The marketing example is simple when you are looking at a relatively small subset of employees with a customized portal view. IT environments are becoming increasingly more complex when you extend the portal to support mobile devices, value chain extranets, suppliers, partners, and customers. The integration of various databases, intranets, home-grown applications, and legacy systems into the portal adds a further layer of complexity, but this integration makes the portal the start and end point of the end user’s day and delivers true ROI.

Portal Success Criteria

With this understanding of the history and evolution of the portal marketplace, it’s worth taking a closer look at the key elements of a successful, enterprise portal. The four key components used to determine the value of the portal are:

  1. Information; in other words, up-to-date data that dynamically changes according to the end user’s unique profile and business needs

  2. Applications that are fully integrated and/or contain the necessary elements required by the user and do not incur additional licensing or IT administration costs

  3. Business processes that avoid a silo approach and integrate across different functions throughout the organization securely and seamlessly

  4. Human resources (HR)—a horizontal portal offering that acts as a self-service depot to streamline many of the traditional paper-based processes

While HR may stand out from the other three aspects, the reality is that many portal projects are focused on HR self-service as a key horizontal area that impacts each end user in the enterprise. It also serves as an excellent test bed as departmental portals grow and are linked to HR and other business processes.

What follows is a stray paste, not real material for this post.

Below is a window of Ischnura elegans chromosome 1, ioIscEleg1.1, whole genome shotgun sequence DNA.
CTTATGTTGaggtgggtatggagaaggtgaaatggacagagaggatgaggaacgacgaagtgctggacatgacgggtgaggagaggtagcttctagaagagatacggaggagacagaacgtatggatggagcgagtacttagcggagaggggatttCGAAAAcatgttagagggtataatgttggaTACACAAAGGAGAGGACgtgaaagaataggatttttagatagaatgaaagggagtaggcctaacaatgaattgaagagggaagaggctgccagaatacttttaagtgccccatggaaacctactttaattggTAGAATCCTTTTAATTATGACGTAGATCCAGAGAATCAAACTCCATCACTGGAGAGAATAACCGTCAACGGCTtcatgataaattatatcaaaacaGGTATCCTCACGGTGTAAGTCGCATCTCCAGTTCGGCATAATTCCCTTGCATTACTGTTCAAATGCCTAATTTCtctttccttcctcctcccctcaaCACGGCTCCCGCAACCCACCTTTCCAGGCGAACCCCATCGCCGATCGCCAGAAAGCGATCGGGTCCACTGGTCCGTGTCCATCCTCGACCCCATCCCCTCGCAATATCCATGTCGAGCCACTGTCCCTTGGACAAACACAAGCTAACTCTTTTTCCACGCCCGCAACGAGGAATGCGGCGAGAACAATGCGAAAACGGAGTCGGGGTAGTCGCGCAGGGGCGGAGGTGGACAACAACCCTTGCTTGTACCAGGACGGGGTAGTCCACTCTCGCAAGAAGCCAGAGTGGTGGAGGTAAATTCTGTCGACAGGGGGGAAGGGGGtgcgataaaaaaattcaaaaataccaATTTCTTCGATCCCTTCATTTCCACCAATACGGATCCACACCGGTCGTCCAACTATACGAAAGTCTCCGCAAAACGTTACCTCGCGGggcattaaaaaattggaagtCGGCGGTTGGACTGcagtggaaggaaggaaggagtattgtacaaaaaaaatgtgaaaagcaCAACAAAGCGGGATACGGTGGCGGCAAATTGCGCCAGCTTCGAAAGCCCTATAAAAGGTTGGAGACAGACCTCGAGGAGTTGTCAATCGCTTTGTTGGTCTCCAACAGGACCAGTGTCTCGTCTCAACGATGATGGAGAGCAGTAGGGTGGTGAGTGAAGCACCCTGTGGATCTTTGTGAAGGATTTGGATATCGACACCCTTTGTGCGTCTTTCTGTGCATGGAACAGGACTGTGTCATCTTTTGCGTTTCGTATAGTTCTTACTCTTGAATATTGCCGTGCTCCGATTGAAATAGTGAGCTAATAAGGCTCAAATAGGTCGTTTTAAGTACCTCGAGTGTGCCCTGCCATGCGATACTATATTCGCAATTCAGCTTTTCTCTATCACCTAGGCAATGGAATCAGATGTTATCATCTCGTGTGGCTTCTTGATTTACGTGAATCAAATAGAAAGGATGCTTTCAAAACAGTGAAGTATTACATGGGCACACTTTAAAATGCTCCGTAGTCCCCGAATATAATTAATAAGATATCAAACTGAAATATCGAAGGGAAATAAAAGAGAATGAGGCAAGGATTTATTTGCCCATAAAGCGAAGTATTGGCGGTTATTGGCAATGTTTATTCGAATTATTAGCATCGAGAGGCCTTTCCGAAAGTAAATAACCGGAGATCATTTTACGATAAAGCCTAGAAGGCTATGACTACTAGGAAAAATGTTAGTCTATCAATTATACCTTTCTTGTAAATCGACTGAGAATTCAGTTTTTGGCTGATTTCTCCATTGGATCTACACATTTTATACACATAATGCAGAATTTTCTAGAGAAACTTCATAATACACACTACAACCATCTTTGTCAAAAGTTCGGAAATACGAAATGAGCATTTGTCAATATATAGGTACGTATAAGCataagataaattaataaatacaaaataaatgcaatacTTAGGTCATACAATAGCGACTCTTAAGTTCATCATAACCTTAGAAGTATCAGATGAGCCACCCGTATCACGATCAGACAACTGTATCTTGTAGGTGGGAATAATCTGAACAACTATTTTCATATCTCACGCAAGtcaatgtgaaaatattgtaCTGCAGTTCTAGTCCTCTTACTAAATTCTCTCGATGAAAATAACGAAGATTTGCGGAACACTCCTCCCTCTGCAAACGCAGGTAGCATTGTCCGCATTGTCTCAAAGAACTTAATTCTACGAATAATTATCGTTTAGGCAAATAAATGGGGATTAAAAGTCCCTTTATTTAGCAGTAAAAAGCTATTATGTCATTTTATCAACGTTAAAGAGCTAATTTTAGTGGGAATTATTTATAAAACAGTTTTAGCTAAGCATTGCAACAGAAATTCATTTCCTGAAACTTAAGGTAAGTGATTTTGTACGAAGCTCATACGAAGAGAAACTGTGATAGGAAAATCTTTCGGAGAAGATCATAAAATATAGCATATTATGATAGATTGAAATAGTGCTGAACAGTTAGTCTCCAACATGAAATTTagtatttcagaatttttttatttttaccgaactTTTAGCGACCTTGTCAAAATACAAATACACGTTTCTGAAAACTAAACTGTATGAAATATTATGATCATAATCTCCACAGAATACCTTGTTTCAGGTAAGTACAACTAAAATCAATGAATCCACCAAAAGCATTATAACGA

Still, when all the proper approaches are employed to articulate the portal’s value, there are still aspects that can delay the full portal deployment and its success, typically attributed to insufficient organization, a lack of personalized navigation, inadequate search tools, and renegade portal projects. To avoid these problems, it is incumbent upon the IT leader and business sponsor to ensure that the architecture is well mapped, end users are fully briefed on the strategy, and milestones are met and publicly communicated. When the organization feels part of the portal’s strategy and success, each end user is more likely to support its on-going growth and success.

Next week we'll explore how to calculate the ROI of portals.